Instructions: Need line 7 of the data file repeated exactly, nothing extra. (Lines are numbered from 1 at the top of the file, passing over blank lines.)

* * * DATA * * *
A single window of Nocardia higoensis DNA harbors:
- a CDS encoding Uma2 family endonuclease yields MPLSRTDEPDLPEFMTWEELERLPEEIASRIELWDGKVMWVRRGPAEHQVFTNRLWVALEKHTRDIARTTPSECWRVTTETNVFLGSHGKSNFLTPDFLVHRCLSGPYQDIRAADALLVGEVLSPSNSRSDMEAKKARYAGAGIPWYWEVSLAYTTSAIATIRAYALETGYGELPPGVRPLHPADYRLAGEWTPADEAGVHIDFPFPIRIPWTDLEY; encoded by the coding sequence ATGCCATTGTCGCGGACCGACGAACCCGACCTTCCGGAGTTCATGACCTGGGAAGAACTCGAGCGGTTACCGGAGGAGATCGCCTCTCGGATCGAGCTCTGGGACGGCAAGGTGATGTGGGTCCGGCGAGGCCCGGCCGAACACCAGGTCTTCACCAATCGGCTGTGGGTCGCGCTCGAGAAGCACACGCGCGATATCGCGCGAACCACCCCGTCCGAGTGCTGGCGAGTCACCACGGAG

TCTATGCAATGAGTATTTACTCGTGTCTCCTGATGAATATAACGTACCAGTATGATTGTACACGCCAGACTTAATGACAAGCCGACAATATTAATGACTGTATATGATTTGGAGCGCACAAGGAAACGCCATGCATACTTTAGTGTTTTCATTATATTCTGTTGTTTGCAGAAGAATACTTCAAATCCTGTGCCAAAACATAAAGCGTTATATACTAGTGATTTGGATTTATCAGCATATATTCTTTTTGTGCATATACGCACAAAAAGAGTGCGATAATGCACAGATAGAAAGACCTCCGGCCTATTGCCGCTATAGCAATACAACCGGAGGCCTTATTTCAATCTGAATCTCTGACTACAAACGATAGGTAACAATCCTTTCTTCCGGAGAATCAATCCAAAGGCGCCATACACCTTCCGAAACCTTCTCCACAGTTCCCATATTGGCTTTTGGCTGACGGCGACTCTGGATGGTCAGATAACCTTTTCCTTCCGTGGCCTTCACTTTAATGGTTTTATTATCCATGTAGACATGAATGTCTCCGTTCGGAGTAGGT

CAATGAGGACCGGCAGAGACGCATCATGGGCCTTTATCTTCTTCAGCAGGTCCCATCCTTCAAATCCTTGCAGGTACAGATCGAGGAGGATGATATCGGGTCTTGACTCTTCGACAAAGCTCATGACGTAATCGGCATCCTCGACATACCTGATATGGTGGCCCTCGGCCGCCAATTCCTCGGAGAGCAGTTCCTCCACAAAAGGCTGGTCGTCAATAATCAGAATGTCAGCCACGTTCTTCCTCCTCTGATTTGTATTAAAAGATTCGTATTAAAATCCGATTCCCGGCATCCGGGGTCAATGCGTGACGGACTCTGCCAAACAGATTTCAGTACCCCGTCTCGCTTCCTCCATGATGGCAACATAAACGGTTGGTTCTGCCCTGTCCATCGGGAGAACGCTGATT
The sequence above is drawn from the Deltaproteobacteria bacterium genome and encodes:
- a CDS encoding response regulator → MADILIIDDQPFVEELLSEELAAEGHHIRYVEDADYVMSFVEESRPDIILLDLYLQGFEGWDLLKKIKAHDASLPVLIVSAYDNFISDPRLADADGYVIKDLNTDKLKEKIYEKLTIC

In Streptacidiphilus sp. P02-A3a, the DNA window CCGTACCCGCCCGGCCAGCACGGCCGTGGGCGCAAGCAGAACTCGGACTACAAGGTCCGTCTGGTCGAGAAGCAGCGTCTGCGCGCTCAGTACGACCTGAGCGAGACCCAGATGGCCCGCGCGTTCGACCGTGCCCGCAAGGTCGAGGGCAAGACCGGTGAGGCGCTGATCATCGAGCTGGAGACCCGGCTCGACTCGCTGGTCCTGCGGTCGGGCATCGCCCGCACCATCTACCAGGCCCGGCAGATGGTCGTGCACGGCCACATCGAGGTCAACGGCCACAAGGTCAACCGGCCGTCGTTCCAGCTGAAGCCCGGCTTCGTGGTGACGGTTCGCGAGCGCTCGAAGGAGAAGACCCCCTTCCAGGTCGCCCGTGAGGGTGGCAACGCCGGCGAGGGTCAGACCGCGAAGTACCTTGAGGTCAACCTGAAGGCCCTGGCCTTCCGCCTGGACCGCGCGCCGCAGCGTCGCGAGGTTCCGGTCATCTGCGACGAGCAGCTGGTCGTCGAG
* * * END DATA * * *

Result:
In Streptacidiphilus sp. P02-A3a, the DNA window CCGTACCCGCCCGGCCAGCACGGCCGTGGGCGCAAGCAGAACTCGGACTACAAGGTCCGTCTGGTCGAGAAGCAGCGTCTGCGCGCTCAGTACGACCTGAGCGAGACCCAGATGGCCCGCGCGTTCGACCGTGCCCGCAAGGTCGAGGGCAAGACCGGTGAGGCGCTGATCATCGAGCTGGAGACCCGGCTCGACTCGCTGGTCCTGCGGTCGGGCATCGCCCGCACCATCTACCAGGCCCGGCAGATGGTCGTGCACGGCCACATCGAGGTCAACGGCCACAAGGTCAACCGGCCGTCGTTCCAGCTGAAGCCCGGCTTCGTGGTGACGGTTCGCGAGCGCTCGAAGGAGAAGACCCCCTTCCAGGTCGCCCGTGAGGGTGGCAACGCCGGCGAGGGTCAGACCGCGAAGTACCTTGAGGTCAACCTGAAGGCCCTGGCCTTCCGCCTGGACCGCGCGCCGCAGCGTCGCGAGGTTCCGGTCATCTGCGACGAGCAGCTGGTCGTCGAG